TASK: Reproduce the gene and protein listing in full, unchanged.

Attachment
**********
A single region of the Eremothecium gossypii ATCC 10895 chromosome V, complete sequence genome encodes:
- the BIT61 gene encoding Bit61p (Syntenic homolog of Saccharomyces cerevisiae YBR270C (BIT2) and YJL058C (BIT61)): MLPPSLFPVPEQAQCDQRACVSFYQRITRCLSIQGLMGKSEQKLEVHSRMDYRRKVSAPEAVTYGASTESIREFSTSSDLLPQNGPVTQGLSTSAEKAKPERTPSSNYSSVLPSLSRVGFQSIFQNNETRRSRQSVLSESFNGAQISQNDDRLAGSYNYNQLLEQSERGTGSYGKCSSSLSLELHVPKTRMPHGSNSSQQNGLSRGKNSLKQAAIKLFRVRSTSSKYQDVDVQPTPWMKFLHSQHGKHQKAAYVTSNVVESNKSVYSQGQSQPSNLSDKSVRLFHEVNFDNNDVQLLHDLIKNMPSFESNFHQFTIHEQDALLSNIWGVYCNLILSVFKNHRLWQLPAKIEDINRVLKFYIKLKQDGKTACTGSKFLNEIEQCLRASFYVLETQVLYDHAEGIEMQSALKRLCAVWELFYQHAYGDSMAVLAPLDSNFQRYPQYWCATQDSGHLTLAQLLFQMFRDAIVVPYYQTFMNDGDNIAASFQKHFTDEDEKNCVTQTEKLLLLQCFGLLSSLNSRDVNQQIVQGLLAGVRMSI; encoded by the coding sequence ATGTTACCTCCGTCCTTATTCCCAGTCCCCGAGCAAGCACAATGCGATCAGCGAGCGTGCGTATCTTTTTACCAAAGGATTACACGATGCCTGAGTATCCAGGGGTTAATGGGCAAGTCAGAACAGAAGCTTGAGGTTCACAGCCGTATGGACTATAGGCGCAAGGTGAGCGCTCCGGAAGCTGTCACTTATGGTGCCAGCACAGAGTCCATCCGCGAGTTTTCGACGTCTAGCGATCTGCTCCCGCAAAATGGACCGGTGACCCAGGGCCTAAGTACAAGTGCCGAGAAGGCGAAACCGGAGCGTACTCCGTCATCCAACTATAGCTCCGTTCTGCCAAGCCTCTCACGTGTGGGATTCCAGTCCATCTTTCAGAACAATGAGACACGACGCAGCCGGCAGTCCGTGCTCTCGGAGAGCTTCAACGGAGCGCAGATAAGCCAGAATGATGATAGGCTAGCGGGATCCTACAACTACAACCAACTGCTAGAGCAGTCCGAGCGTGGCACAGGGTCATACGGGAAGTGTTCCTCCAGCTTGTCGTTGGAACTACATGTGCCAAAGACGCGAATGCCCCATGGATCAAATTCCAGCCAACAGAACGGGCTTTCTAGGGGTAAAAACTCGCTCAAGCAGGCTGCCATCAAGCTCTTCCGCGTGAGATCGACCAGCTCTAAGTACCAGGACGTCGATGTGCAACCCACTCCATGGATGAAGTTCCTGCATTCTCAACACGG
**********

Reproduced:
A single region of the Eremothecium gossypii ATCC 10895 chromosome V, complete sequence genome encodes:
- the BIT61 gene encoding Bit61p (Syntenic homolog of Saccharomyces cerevisiae YBR270C (BIT2) and YJL058C (BIT61)): MLPPSLFPVPEQAQCDQRACVSFYQRITRCLSIQGLMGKSEQKLEVHSRMDYRRKVSAPEAVTYGASTESIREFSTSSDLLPQNGPVTQGLSTSAEKAKPERTPSSNYSSVLPSLSRVGFQSIFQNNETRRSRQSVLSESFNGAQISQNDDRLAGSYNYNQLLEQSERGTGSYGKCSSSLSLELHVPKTRMPHGSNSSQQNGLSRGKNSLKQAAIKLFRVRSTSSKYQDVDVQPTPWMKFLHSQHGKHQKAAYVTSNVVESNKSVYSQGQSQPSNLSDKSVRLFHEVNFDNNDVQLLHDLIKNMPSFESNFHQFTIHEQDALLSNIWGVYCNLILSVFKNHRLWQLPAKIEDINRVLKFYIKLKQDGKTACTGSKFLNEIEQCLRASFYVLETQVLYDHAEGIEMQSALKRLCAVWELFYQHAYGDSMAVLAPLDSNFQRYPQYWCATQDSGHLTLAQLLFQMFRDAIVVPYYQTFMNDGDNIAASFQKHFTDEDEKNCVTQTEKLLLLQCFGLLSSLNSRDVNQQIVQGLLAGVRMSI; encoded by the coding sequence ATGTTACCTCCGTCCTTATTCCCAGTCCCCGAGCAAGCACAATGCGATCAGCGAGCGTGCGTATCTTTTTACCAAAGGATTACACGATGCCTGAGTATCCAGGGGTTAATGGGCAAGTCAGAACAGAAGCTTGAGGTTCACAGCCGTATGGACTATAGGCGCAAGGTGAGCGCTCCGGAAGCTGTCACTTATGGTGCCAGCACAGAGTCCATCCGCGAGTTTTCGACGTCTAGCGATCTGCTCCCGCAAAATGGACCGGTGACCCAGGGCCTAAGTACAAGTGCCGAGAAGGCGAAACCGGAGCGTACTCCGTCATCCAACTATAGCTCCGTTCTGCCAAGCCTCTCACGTGTGGGATTCCAGTCCATCTTTCAGAACAATGAGACACGACGCAGCCGGCAGTCCGTGCTCTCGGAGAGCTTCAACGGAGCGCAGATAAGCCAGAATGATGATAGGCTAGCGGGATCCTACAACTACAACCAACTGCTAGAGCAGTCCGAGCGTGGCACAGGGTCATACGGGAAGTGTTCCTCCAGCTTGTCGTTGGAACTACATGTGCCAAAGACGCGAATGCCCCATGGATCAAATTCCAGCCAACAGAACGGGCTTTCTAGGGGTAAAAACTCGCTCAAGCAGGCTGCCATCAAGCTCTTCCGCGTGAGATCGACCAGCTCTAAGTACCAGGACGTCGATGTGCAACCCACTCCATGGATGAAGTTCCTGCATTCTCAACACGG